Rabbi didn't tell police of boy's abuse report
Admission … Rabbi Moshe Gutnick. Photo: Rick Stevens
One of Australia's most senior rabbis has revealed he did not inform police after a young boy contacted him to detail allegations of sexual abuse.
Rabbi Moshe Gutnick, who heads the Organisation of Rabbis of Australasia, said he received an anonymous phone call from a boy more than 20 years ago about the alleged abuse at Sydney's Yeshiva.
Rabbi Gutnick, who was based in Strathfield in Sydney's west at the time, said he alerted senior members of the Yeshiva about the boy's allegations, but did not contact police.
''Knowing what I know now, I would have probably called the police,'' he said.
Fairfax Media has also learnt of more child sexual abuse allegations at Bondi's Yeshiva College in 2003.
The alleged abuser of the boy who contacted Rabbi Gutnick, and a male teacher accused of indecently assaulting a 12-year-old Yeshiva student at a camp in 2003, were both relocated overseas after complaints were made about them.
Fairfax Media does not suggest the Yeshiva community played any role in the men leaving the country.
The victim of the 2003 incident, who spoke on condition of anonymity, said his family reported the incident to the NSW Department of Community Services and to two principals at Yeshiva College.
The victim said he was dismayed to learn that the accused teacher was flown overseas within weeks of his complaint. ''How would anyone know if he went on to do the same thing there?'' he said.
A source connected with Yeshiva said the college also reported the 2003 incident to child protection services.
Rabbi Gutnick said a man, claiming to be the same boy from 20 years ago, contacted him in 2011. The rabbi said he urged the man to contact police.
Fairfax Media last month reported that the man accused of the 1980s sexual assaults on at least four victims, including the boy who contacted Rabbi Gutnick, was being investigated by NSW Police.
The alleged abuser told one of his victims in a recent conversation that he was called to the office of the Yeshiva Centre's spiritual leader, Rabbi Pinchus Feldman.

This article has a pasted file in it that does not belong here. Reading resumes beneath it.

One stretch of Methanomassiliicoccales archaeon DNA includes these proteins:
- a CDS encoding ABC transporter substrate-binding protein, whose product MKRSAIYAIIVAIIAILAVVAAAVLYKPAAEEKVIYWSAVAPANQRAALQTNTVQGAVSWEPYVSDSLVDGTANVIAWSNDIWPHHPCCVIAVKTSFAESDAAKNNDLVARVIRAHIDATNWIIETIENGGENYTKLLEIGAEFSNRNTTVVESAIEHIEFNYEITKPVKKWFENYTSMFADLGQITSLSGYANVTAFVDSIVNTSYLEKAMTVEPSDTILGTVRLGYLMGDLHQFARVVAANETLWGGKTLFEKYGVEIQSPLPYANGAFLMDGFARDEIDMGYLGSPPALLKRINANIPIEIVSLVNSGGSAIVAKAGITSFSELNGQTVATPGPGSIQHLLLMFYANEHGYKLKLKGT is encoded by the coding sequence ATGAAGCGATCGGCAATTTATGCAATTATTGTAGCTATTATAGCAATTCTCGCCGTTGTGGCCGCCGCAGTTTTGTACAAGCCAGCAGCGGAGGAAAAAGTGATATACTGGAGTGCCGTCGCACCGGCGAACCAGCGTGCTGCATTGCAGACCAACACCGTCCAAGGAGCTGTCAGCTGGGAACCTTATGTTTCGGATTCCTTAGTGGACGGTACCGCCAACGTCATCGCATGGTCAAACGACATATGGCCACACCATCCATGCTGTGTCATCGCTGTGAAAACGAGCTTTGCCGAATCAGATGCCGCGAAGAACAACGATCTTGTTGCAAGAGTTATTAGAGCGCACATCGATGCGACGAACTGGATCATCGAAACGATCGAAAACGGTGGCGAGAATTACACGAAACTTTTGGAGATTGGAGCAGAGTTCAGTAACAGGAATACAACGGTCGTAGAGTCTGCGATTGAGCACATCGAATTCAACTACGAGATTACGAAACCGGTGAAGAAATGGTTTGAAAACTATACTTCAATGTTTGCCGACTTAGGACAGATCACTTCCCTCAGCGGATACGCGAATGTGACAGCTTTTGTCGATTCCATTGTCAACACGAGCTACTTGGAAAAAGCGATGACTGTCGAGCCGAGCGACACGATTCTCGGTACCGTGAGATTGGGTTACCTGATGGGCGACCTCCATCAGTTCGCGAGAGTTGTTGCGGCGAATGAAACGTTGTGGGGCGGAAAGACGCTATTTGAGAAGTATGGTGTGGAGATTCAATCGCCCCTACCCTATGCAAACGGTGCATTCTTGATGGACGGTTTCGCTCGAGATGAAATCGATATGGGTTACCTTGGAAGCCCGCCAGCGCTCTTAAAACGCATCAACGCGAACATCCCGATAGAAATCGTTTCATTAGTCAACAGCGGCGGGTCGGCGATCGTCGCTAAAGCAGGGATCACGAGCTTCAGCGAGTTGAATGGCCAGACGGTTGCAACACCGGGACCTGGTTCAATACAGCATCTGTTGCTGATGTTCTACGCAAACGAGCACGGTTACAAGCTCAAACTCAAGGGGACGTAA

''He [Rabbi Feldman] just told me it shouldn't happen and I should take steps to avoid it,'' the accused man told his alleged victim. ''It was a once-off conversation in his office.''
The Yeshiva Centre last week released a statement on behalf of Rabbi Feldman, who is Rabbi Gutnick's brother-in-law, saying he had no recollection of any confession of child sexual abuse 25 years ago.
In response to a series of questions last week, the Yeshiva Centre said in a statement: ''Yeshiva treats its child welfare responsibilities with the utmost care and has always endeavoured to comply in full with all its legal and moral child safety obligations. It is our policy to consult with appropriate government authorities about such matters.
''Yeshiva representatives recently initiated a high-level meeting with the police to discuss an investigation into historical allegations of child abuse. The police have informed Yeshiva representatives that media speculation could endanger the success of their investigation.
''The police have requested that Yeshiva refer all inquiries relating to the investigation directly to them. It is therefore inappropriate for us to comment on any of these matters.''
Manny Waks, a Melbourne advocate for child sex abuse victims, commended Rabbi Gutnick's admissions.